Eastern Kentucky University’s Emergency Management Program designed a school safety infographic to promote a safe learning environment in all schools.
Attached to the graphic includes an article on the history of school security initiatives, which was also authored by the Emergnecy Management Program.
The article also covers where the role of technology will lie in the future of school security, and what its cost will be:
“What sparks these horrific rampages and intrusions into the private lives of young people and their institutions of learning?
According to Federal Bureau of Investigation (FBI) statistics, the arrests of juveniles for violent crimes, such as murder, rape and assault, had declined in the United States from 1993 to 2010. Many school shooters appear to be young people who are withdrawing from or currently taking psychiatric drugs.
These figures may stand on their own merit as somehow involved in the mix of juvenile violence. The issues of privacy and computer pirating of sensitive information may be no surprise as this is a phenomenon in the business world as well. The situations still beg the question, however: how should the country as a whole respond to the upward trends in violence and security breaches which target youngsters in American schools? The crimes directly impact school safety.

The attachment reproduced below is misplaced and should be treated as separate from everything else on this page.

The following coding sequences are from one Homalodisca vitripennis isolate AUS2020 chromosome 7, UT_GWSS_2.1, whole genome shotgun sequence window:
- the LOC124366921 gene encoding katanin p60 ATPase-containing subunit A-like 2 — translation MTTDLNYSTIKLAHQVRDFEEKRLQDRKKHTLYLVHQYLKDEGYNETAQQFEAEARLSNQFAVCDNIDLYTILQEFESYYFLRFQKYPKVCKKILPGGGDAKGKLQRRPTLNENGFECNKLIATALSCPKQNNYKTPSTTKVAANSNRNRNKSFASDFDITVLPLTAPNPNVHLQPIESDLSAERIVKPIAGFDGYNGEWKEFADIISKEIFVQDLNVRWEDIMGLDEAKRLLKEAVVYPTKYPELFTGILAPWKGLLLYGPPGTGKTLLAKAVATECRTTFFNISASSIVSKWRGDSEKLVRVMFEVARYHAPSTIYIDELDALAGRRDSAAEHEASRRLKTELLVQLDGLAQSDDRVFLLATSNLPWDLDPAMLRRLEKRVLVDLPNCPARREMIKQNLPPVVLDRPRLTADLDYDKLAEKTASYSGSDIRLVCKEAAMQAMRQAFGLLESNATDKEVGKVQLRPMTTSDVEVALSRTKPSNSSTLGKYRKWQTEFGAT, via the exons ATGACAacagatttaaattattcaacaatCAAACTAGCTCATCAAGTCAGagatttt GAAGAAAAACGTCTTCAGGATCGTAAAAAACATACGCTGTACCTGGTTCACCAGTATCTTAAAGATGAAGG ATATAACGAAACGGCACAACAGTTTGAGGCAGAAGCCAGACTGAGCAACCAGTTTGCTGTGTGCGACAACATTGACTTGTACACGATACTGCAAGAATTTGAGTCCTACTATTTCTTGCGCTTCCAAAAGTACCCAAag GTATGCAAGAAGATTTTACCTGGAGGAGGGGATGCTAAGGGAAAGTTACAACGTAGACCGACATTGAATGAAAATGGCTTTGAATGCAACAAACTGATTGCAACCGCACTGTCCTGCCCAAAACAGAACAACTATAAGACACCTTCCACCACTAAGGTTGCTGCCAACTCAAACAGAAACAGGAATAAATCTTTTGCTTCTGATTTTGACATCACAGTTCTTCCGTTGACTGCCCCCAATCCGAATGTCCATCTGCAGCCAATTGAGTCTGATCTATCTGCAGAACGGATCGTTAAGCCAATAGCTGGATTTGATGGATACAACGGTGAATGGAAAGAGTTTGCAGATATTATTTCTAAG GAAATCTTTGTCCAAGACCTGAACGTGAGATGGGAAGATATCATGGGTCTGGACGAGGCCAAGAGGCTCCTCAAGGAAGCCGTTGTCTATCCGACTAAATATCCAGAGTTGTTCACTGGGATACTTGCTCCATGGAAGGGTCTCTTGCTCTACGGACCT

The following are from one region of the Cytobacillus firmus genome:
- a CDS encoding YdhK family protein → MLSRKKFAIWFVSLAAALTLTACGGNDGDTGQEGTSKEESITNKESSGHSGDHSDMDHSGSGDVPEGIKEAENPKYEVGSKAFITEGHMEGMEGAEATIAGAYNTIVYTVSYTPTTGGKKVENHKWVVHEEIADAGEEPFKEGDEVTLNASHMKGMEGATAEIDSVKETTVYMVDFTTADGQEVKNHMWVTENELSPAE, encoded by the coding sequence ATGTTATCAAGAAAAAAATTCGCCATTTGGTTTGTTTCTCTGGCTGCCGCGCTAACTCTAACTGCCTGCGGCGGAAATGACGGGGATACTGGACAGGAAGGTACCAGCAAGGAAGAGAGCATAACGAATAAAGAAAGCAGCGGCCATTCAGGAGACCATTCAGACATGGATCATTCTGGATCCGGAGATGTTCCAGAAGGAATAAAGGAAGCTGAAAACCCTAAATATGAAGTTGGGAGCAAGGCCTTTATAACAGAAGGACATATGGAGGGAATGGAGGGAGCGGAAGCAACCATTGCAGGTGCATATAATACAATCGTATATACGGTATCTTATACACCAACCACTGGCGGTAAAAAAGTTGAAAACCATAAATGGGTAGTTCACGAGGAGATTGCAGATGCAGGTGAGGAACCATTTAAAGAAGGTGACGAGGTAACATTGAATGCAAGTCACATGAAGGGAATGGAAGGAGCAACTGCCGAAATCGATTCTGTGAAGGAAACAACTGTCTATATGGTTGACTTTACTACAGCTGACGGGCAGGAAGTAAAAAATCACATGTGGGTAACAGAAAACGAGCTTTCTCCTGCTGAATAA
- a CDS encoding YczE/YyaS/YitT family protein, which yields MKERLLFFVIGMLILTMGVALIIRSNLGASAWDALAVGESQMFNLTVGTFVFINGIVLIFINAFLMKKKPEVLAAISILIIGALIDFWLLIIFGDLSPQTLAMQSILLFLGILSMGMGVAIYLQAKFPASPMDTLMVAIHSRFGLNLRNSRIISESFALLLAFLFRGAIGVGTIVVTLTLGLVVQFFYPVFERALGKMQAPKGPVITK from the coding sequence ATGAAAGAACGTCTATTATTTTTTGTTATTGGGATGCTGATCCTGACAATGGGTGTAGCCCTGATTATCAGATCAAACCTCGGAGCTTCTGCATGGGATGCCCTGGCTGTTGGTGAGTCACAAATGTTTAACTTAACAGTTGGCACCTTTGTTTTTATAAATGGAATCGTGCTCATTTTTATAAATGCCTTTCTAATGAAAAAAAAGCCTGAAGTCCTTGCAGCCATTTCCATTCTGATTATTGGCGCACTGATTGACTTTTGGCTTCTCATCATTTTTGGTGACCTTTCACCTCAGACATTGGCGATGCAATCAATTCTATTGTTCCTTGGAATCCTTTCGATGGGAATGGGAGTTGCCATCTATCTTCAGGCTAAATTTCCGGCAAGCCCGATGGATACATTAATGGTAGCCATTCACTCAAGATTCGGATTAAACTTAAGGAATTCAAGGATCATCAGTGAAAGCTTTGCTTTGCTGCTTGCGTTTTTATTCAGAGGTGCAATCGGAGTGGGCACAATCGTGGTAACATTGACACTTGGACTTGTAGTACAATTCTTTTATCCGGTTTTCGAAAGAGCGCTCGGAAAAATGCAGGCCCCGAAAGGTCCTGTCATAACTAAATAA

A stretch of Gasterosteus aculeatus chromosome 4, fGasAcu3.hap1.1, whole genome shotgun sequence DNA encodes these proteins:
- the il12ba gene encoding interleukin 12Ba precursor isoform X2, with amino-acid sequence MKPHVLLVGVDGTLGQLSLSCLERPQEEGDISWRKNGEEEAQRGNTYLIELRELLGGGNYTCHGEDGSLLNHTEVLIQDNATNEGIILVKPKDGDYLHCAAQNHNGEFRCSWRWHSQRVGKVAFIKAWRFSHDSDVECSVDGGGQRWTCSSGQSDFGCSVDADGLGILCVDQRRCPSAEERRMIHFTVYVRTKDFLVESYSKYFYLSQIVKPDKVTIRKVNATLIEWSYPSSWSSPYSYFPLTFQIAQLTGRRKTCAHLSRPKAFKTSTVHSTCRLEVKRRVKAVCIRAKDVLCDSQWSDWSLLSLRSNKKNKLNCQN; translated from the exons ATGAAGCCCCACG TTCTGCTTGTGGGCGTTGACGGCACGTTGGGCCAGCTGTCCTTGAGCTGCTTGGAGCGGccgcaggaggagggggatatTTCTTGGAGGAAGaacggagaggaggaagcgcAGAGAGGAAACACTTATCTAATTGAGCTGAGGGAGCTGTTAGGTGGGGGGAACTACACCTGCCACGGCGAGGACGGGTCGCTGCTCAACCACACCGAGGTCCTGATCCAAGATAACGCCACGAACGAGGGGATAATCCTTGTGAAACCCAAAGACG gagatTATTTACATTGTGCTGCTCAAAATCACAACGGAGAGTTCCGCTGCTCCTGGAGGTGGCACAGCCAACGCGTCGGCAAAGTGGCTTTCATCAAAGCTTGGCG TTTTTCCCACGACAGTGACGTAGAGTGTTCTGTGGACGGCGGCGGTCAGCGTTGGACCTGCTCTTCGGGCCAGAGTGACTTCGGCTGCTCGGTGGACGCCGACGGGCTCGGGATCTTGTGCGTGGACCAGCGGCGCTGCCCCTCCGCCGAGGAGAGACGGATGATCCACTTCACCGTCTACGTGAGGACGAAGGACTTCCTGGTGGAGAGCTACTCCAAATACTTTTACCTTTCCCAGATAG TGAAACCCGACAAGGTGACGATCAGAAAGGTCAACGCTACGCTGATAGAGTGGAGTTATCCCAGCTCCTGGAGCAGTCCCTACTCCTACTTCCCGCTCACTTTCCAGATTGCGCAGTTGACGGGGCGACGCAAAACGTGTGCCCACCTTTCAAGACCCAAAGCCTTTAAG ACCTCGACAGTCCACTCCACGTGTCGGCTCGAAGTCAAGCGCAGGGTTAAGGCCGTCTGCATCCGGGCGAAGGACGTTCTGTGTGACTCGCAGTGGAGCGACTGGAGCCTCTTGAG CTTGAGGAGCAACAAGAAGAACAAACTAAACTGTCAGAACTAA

Annual spending for school safety in the U.S. was to the tune of $2.7 billion in 2013. That figure is anticipated to increase to $4.9 billion by 2017, with many of those dollars going to security and school access equipment. $300 million was set aside by the federal government over the past 2 years for increasing security in the nation’s schools.
At the state level, millions of dollars are being assigned to school surveillance, classroom barricades, school technology and other student safety accommodations. At the state level, Indiana, Tennessee and Connecticut, where the Sandy Hook shooting occurred, have each spent multi-million dollar sums on school safety.
Out of sheer necessity, schools around the United States are definitely becoming more focused, in philosophy, action and commitment of time, personnel, dollars and physical resources, on the protection of students, their teachers and school-related personnel. Most notably, they are implementing the latest in safety strategies, tools and training.”
To view the full article, click here.